USS Hornet Deck Colors 1942
by Ron Smith
This photomontage article is in response to the raging thread about Hornet’s deck color at the time of the Doolittle Raid and the assumptions made and poor photo interpretation done in support of various arguments. Draw your own conclusions from what’s presented here.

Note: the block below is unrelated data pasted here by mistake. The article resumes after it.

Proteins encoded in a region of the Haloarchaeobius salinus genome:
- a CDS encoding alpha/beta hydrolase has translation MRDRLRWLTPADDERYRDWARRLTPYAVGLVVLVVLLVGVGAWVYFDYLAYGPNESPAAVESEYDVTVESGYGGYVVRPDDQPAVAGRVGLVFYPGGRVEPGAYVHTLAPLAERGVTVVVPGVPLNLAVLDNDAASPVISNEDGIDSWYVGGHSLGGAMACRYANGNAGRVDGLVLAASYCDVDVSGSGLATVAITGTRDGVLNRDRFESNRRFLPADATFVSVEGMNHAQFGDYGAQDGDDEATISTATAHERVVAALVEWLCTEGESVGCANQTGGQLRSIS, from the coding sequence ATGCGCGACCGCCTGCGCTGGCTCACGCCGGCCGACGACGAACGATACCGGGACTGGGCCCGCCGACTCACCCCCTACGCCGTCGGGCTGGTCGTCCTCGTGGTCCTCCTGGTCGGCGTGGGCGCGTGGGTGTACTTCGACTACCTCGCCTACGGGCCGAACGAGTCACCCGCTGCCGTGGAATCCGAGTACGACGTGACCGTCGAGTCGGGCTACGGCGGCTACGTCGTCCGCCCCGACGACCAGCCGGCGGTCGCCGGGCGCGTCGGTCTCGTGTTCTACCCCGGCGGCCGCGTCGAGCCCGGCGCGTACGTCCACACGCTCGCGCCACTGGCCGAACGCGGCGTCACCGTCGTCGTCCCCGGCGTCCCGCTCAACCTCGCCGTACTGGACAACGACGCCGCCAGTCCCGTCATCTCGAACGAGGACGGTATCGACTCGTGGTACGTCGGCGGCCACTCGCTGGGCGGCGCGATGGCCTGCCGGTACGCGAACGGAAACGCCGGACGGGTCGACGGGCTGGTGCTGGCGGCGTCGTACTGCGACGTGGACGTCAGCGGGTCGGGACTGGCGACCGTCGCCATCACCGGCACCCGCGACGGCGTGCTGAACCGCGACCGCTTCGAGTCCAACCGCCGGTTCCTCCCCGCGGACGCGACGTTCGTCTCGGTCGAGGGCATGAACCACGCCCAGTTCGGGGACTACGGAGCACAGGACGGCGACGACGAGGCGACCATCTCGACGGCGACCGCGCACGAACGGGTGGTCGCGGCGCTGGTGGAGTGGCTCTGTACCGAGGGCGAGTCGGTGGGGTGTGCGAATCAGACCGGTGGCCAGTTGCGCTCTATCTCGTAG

All photos listed as “from the book” are scans from Carrier Air War In Original WWII Color by Robert Lawson and Barrett Tillman, ISBN 0-7607-1368-5. Of the two authors, Robert Lawson has very good credentials as he retired after 26 years in the Navy as a Senior Chief Photographer and has since worked as a photojournalist and consultant. All photos listed as “from the Web” are from various websites and can be found exactly as presented here with a little google searching. In no case have I done more than crop, resize or rotate an image; there have been no color, gamma or brightness corrections nor did I set any software used in the cropping, resizing, rotating or scanning processes to do any of the color, gamma or brightness correcting on it’s own. Scans were done at 300 dpi, 24 bit true color RGB mode, high quality photo setting (which turns off the descreen filter on my software). Unless otherwise noted all photos are owned by the US Navy. My comments will be below the photos with date indications per either US Navy sources or as stated in the book (all photos from the book can be found on the web but the scans from the book are used because I can make sure to scan with no color corrections and I cannot be sure web posters have done the same). My main point is to show why you cannot accurately base color decisions on B&W photos unless you know what colors it should have been to begin with and have something of similar tone or color in the right lighting conditions. Also you will see why you cannot always trust color photos, especially photos from the web as you have no idea what manipulations have been done.